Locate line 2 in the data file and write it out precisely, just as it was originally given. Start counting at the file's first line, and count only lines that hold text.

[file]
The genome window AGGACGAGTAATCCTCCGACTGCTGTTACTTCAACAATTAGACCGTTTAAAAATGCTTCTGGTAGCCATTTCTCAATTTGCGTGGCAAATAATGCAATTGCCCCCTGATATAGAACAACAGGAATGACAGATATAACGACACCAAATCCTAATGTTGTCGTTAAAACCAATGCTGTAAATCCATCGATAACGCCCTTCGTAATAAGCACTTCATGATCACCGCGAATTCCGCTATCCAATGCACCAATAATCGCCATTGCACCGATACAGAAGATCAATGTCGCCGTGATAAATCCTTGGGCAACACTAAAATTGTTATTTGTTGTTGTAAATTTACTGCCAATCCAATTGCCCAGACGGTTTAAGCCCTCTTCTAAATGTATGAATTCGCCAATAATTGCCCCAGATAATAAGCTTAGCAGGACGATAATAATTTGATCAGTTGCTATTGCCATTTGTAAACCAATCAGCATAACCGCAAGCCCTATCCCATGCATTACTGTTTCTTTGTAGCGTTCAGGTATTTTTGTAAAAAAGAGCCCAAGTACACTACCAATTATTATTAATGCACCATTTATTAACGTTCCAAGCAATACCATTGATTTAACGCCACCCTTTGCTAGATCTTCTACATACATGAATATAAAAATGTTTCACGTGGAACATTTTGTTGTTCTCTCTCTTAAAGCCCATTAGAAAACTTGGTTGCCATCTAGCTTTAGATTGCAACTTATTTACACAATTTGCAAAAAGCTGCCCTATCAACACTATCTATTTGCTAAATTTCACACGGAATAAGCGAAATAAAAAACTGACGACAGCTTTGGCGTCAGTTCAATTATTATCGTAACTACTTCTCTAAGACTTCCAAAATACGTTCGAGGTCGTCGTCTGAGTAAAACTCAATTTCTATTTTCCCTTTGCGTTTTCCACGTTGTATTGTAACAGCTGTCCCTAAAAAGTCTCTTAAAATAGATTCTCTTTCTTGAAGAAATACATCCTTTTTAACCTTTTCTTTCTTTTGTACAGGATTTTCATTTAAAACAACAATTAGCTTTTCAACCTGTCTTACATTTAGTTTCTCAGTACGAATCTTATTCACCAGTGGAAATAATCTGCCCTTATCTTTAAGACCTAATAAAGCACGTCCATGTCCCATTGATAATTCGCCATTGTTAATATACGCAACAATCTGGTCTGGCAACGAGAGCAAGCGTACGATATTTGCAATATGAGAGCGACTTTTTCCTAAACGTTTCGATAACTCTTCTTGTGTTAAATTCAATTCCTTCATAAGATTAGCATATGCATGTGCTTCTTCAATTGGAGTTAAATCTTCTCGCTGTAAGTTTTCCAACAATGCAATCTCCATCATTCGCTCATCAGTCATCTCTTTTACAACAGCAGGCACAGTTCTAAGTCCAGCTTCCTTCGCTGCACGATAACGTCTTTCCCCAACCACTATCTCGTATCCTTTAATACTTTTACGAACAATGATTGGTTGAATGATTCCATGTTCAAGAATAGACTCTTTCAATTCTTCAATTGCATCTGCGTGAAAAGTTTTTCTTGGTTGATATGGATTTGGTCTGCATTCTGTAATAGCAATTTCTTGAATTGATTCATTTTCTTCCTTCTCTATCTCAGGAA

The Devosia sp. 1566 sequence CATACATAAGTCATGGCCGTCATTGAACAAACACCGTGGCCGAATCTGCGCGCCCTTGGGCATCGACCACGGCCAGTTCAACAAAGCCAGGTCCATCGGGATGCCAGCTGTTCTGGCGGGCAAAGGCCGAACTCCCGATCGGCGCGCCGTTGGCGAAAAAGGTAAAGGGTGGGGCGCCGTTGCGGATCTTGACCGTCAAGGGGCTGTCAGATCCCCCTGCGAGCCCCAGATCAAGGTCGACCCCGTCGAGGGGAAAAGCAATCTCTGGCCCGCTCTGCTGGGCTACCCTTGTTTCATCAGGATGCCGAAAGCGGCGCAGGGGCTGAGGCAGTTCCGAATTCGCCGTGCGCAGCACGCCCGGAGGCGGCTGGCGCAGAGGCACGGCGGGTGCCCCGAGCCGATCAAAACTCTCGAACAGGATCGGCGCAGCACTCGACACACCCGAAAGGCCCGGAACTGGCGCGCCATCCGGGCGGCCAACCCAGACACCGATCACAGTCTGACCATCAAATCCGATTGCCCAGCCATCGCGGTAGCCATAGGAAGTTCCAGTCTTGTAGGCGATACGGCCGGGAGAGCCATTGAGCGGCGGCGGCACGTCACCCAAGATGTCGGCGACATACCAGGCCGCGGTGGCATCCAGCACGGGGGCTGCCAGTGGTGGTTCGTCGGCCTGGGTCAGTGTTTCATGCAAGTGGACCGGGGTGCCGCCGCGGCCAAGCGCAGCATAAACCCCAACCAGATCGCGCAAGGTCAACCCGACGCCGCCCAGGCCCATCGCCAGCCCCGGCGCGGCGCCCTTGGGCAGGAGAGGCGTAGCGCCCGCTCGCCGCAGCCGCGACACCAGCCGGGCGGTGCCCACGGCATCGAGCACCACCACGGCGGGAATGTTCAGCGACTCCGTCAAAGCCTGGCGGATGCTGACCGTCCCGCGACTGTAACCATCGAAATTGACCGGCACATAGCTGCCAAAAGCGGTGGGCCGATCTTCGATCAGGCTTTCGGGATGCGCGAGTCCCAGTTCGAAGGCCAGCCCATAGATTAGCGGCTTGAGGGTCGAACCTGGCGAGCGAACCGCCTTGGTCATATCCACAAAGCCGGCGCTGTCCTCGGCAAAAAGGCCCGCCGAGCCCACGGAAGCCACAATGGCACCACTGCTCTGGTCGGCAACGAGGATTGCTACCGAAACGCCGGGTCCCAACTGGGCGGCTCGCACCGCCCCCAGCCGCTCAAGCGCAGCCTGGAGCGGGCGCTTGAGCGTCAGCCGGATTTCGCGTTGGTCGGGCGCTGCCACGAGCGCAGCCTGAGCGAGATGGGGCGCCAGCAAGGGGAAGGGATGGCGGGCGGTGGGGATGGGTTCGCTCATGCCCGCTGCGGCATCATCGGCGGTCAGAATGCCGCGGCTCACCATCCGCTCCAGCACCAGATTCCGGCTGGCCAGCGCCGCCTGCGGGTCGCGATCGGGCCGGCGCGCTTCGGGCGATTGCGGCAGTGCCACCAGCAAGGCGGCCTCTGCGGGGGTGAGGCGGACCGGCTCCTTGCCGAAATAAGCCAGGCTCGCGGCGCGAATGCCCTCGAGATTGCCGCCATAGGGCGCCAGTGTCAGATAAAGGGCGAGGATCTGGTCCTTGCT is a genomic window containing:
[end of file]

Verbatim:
The Devosia sp. 1566 sequence CATACATAAGTCATGGCCGTCATTGAACAAACACCGTGGCCGAATCTGCGCGCCCTTGGGCATCGACCACGGCCAGTTCAACAAAGCCAGGTCCATCGGGATGCCAGCTGTTCTGGCGGGCAAAGGCCGAACTCCCGATCGGCGCGCCGTTGGCGAAAAAGGTAAAGGGTGGGGCGCCGTTGCGGATCTTGACCGTCAAGGGGCTGTCAGATCCCCCTGCGAGCCCCAGATCAAGGTCGACCCCGTCGAGGGGAAAAGCAATCTCTGGCCCGCTCTGCTGGGCTACCCTTGTTTCATCAGGATGCCGAAAGCGGCGCAGGGGCTGAGGCAGTTCCGAATTCGCCGTGCGCAGCACGCCCGGAGGCGGCTGGCGCAGAGGCACGGCGGGTGCCCCGAGCCGATCAAAACTCTCGAACAGGATCGGCGCAGCACTCGACACACCCGAAAGGCCCGGAACTGGCGCGCCATCCGGGCGGCCAACCCAGACACCGATCACAGTCTGACCATCAAATCCGATTGCCCAGCCATCGCGGTAGCCATAGGAAGTTCCAGTCTTGTAGGCGATACGGCCGGGAGAGCCATTGAGCGGCGGCGGCACGTCACCCAAGATGTCGGCGACATACCAGGCCGCGGTGGCATCCAGCACGGGGGCTGCCAGTGGTGGTTCGTCGGCCTGGGTCAGTGTTTCATGCAAGTGGACCGGGGTGCCGCCGCGGCCAAGCGCAGCATAAACCCCAACCAGATCGCGCAAGGTCAACCCGACGCCGCCCAGGCCCATCGCCAGCCCCGGCGCGGCGCCCTTGGGCAGGAGAGGCGTAGCGCCCGCTCGCCGCAGCCGCGACACCAGCCGGGCGGTGCCCACGGCATCGAGCACCACCACGGCGGGAATGTTCAGCGACTCCGTCAAAGCCTGGCGGATGCTGACCGTCCCGCGACTGTAACCATCGAAATTGACCGGCACATAGCTGCCAAAAGCGGTGGGCCGATCTTCGATCAGGCTTTCGGGATGCGCGAGTCCCAGTTCGAAGGCCAGCCCATAGATTAGCGGCTTGAGGGTCGAACCTGGCGAGCGAACCGCCTTGGTCATATCCACAAAGCCGGCGCTGTCCTCGGCAAAAAGGCCCGCCGAGCCCACGGAAGCCACAATGGCACCACTGCTCTGGTCGGCAACGAGGATTGCTACCGAAACGCCGGGTCCCAACTGGGCGGCTCGCACCGCCCCCAGCCGCTCAAGCGCAGCCTGGAGCGGGCGCTTGAGCGTCAGCCGGATTTCGCGTTGGTCGGGCGCTGCCACGAGCGCAGCCTGAGCGAGATGGGGCGCCAGCAAGGGGAAGGGATGGCGGGCGGTGGGGATGGGTTCGCTCATGCCCGCTGCGGCATCATCGGCGGTCAGAATGCCGCGGCTCACCATCCGCTCCAGCACCAGATTCCGGCTGGCCAGCGCCGCCTGCGGGTCGCGATCGGGCCGGCGCGCTTCGGGCGATTGCGGCAGTGCCACCAGCAAGGCGGCCTCTGCGGGGGTGAGGCGGACCGGCTCCTTGCCGAAATAAGCCAGGCTCGCGGCGCGAATGCCCTCGAGATTGCCGCCATAGGGCGCCAGTGTCAGATAAAGGGCGAGGATCTGGTCCTTGCT is a genomic window containing: